This article in PYMNTS suggests that the future of checkout at merchant locations is Pay By Face using 3D Facial Recognition, but don’t do it!
There are so many flaws with this approach it is hard to know where to begin, but I’ll discuss two of the topics here, consumer rights and transparency and security.
There are state laws that regulate the collection of biometric data and there are an increasing number of lawsuits as identified here. These laws focus on the collection, management and security of biometric data, but Mercator predicts that the obligation of maintain and securing biometric data will move to the consumer’s handset utilizing the FIDO standard. Merchants ask the customer to share a unique public key for the relationship and that user can then be identified utilizing the biometrics embedded in the user’s mobile device. Mercator recommends that banks and merchants avoid as much as possible the collection of biometric data, it creates a honeypot for criminals and a management headache that will cost more than it is probably worth.
The above discusses one aspect of security (maintaining a honeypot of biometric data) but lets loot at one additional area, customer authentication. It is common knowledge and a European law, that no single method be utilized to identify an individual because it is too easy to compromise. Proper authentication requires a minimum of two methods, Knowledge the user has, Ownership of something held by the user, or Inherence (something the user is such as biometrics). A 3D Facial Recognition solution, by itself, is ill conceived and extremely risky.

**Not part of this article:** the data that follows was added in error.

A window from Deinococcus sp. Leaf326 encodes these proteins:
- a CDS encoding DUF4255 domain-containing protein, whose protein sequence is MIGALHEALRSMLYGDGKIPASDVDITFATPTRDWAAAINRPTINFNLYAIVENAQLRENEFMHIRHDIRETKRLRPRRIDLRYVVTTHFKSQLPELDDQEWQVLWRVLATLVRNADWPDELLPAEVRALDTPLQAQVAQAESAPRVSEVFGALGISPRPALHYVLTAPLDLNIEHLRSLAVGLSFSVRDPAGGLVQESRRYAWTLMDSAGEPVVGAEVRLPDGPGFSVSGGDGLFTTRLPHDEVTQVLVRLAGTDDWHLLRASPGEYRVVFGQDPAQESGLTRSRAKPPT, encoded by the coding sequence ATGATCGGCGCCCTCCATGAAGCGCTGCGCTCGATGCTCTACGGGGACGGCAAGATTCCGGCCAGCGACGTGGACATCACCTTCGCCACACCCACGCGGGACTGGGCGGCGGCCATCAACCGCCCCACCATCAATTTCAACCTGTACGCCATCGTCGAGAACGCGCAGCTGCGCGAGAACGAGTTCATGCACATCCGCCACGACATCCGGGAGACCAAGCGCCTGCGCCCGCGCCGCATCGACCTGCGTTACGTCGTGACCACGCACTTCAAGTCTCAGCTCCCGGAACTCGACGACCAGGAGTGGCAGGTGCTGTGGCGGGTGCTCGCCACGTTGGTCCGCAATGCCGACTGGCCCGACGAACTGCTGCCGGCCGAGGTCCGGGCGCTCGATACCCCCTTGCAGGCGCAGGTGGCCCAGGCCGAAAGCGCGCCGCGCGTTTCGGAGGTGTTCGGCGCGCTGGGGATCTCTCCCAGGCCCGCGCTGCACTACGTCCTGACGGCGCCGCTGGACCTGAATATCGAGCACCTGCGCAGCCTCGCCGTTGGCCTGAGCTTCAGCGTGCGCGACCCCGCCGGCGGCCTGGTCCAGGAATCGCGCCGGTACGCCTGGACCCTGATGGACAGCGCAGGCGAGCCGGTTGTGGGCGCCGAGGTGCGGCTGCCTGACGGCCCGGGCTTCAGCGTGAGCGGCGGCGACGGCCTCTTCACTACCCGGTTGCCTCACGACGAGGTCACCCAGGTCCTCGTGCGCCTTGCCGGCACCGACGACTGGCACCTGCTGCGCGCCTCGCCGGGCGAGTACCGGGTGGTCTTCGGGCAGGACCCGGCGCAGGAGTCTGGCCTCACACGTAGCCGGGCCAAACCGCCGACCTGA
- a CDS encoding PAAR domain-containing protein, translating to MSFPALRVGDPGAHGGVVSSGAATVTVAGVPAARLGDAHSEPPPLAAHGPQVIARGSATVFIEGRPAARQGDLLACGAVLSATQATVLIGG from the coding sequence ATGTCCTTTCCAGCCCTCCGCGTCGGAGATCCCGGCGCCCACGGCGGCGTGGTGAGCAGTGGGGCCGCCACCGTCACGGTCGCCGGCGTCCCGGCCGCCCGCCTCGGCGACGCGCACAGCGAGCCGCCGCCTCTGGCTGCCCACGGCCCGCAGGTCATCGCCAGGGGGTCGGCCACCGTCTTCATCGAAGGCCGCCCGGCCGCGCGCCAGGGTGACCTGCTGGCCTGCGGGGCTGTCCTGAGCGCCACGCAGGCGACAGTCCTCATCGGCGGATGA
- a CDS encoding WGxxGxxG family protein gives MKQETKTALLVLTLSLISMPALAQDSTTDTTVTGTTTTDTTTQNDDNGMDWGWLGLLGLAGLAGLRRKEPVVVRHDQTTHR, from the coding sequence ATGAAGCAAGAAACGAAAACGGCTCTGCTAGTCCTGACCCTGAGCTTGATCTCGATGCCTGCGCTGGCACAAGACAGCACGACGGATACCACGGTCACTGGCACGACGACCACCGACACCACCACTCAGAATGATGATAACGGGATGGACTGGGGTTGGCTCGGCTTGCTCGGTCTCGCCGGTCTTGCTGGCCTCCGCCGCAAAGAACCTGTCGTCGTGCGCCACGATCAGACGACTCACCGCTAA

One last thought. An important aspect of payments is to validate the user’s intent to pay. While this article didn’t provide sufficient details to understand if some intent signal from the user is collected, such a single is important and shouldn’t be a photograph of the user winking or giving a thumbs up because that brings us back to the honeypot problem.
Biometrics will become the method by which we increase user convenience and security and Mercator has published a forecast of consumer adoption here. Most of the solutions will be FIDO compliant and utilize multi-factor biometrics. Personally I can’t wait for biometrics to be deployed because a reliance on passwords is insecure and inconvenient.